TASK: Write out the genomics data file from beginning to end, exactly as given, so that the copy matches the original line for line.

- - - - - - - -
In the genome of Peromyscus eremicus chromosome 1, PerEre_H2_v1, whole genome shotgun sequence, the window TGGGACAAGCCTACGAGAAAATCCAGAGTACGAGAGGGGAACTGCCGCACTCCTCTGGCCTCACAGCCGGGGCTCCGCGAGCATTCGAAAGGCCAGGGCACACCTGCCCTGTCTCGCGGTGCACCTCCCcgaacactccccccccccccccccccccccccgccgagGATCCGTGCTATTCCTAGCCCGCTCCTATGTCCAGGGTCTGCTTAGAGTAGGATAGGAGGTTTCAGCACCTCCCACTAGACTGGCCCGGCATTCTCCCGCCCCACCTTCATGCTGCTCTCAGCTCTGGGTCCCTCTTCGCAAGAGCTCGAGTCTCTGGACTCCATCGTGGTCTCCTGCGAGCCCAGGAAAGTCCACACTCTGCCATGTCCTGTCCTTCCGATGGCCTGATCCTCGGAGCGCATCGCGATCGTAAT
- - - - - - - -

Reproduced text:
In the genome of Peromyscus eremicus chromosome 1, PerEre_H2_v1, whole genome shotgun sequence, the window TGGGACAAGCCTACGAGAAAATCCAGAGTACGAGAGGGGAACTGCCGCACTCCTCTGGCCTCACAGCCGGGGCTCCGCGAGCATTCGAAAGGCCAGGGCACACCTGCCCTGTCTCGCGGTGCACCTCCCcgaacactccccccccccccccccccccccccgccgagGATCCGTGCTATTCCTAGCCCGCTCCTATGTCCAGGGTCTGCTTAGAGTAGGATAGGAGGTTTCAGCACCTCCCACTAGACTGGCCCGGCATTCTCCCGCCCCACCTTCATGCTGCTCTCAGCTCTGGGTCCCTCTTCGCAAGAGCTCGAGTCTCTGGACTCCATCGTGGTCTCCTGCGAGCCCAGGAAAGTCCACACTCTGCCATGTCCTGTCCTTCCGATGGCCTGATCCTCGGAGCGCATCGCGATCGTAAT